The first challenge is finding a comfortable fit for the glove. Ideally, you are supposed to slip four fingers through the Velcro strap and curl them around the fret expansion that fits in the GBA expansion slot on the front of your DS. If your hands are too large or too small you will have to experiment to find an alternate grip that works. I ended up just hooking my thumb through the loop so the strap wasn’t pinching the top of my hand.
Another issue is that you slip your hand into the strap in the opposite direction that the expansion device plugs into your DS. This means that you will most assuredly push the fret expansion out of the DS as you put your hand into the strap if you aren't careful. If this happens during the game you may lose your progress, since the DS must be restarted.
You cradle the DS in your hand in the 90-degree book rotation. Notes will stream down the left screen and you strum on the right using the realistic pick-stylus. Initially, the pick cramped my fingers so I had to experiment with just how much pressure to pinch the pick with, as well as the angle of my wrist in relation to the strum screen. I eventually found a combination that worked and can now play for hours on end. The one thing I did love about the new pick and the strumming feature is that it is far easier and intuitive to strum “both ways” on the guitar. To this very day I have never up-strummed on the console version of Guitar Hero or Rock Band, but I was strumming in both directions on the DS during my very first song, and it really helps hit those fast succession of notes.
On Tour makes great use of the DS special features, especially in the creative new battle mode attacks. You can set the other player’s guitar on fire and watch them blow out the flames by blowing into the mic. And instead of furiously tapping a fret button to restring your guitar you actually have to make the realistic motion of replacing a string. You’ll even get to sign autographs in mid-concert using the pick (or stylus), and just wait until you see what the fans want you to sign.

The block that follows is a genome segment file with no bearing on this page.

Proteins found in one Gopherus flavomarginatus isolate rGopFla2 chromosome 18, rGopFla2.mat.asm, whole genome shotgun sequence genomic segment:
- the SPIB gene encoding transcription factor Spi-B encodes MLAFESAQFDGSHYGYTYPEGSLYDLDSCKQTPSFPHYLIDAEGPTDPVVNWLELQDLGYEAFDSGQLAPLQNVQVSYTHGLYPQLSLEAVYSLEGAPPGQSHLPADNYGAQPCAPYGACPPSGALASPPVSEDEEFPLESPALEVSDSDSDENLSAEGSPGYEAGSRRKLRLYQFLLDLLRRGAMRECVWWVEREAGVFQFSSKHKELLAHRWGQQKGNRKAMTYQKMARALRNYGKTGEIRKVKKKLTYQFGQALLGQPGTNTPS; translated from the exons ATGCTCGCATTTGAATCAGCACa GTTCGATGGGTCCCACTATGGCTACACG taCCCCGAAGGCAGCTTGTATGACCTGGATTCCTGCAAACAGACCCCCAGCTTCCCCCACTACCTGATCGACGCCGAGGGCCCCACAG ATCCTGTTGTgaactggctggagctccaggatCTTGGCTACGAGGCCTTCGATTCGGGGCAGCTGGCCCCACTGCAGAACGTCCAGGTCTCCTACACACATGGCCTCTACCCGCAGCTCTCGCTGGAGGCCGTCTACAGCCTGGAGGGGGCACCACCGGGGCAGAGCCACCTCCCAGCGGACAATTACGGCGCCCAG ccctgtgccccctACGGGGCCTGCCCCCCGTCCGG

You also invoke Star Power by yelling “ROCK OUT” into the mic (or tapping a face button if you are in public). Actually, you can whistle, blow, or make just about any noise into the mic to invoke Star Power. The one problem I had was I was using an external amp/speaker for my audio output which was loud enough for the mic to pick up and trigger Star Power as soon as the meter filled to the half-way mark. And if you are playing multiplayer and talking to your opponent, any conversation will almost certainly trigger Star Power.
Guitar Hero: On Tour doesn’t stray far from the game modes or presentation of its console cousin. You still pick your rocker and choose your guitar. The guitar you pick is used as the background art for the right screen, and the strings and whammy bar animate realistically. Once you have your performer equipped you can head to the Career mode, Quickplay, or rock out wirelessly in any of the challenging and fun multiplayer modes.